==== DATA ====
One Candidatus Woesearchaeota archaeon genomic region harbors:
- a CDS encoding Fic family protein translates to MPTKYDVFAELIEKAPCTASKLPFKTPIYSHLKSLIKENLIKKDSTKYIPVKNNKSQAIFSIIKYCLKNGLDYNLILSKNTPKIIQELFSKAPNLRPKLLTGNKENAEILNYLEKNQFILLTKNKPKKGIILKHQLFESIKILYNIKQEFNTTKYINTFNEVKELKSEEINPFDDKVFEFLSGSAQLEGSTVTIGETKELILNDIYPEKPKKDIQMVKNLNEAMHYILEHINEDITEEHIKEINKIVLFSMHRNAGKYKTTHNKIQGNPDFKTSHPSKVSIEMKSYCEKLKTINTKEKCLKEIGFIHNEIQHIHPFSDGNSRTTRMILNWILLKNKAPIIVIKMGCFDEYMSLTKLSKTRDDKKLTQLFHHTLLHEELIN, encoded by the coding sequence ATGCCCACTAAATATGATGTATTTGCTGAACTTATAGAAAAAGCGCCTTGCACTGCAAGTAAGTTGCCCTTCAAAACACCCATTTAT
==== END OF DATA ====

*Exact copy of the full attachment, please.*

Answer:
One Candidatus Woesearchaeota archaeon genomic region harbors:
- a CDS encoding Fic family protein translates to MPTKYDVFAELIEKAPCTASKLPFKTPIYSHLKSLIKENLIKKDSTKYIPVKNNKSQAIFSIIKYCLKNGLDYNLILSKNTPKIIQELFSKAPNLRPKLLTGNKENAEILNYLEKNQFILLTKNKPKKGIILKHQLFESIKILYNIKQEFNTTKYINTFNEVKELKSEEINPFDDKVFEFLSGSAQLEGSTVTIGETKELILNDIYPEKPKKDIQMVKNLNEAMHYILEHINEDITEEHIKEINKIVLFSMHRNAGKYKTTHNKIQGNPDFKTSHPSKVSIEMKSYCEKLKTINTKEKCLKEIGFIHNEIQHIHPFSDGNSRTTRMILNWILLKNKAPIIVIKMGCFDEYMSLTKLSKTRDDKKLTQLFHHTLLHEELIN, encoded by the coding sequence ATGCCCACTAAATATGATGTATTTGCTGAACTTATAGAAAAAGCGCCTTGCACTGCAAGTAAGTTGCCCTTCAAAACACCCATTTAT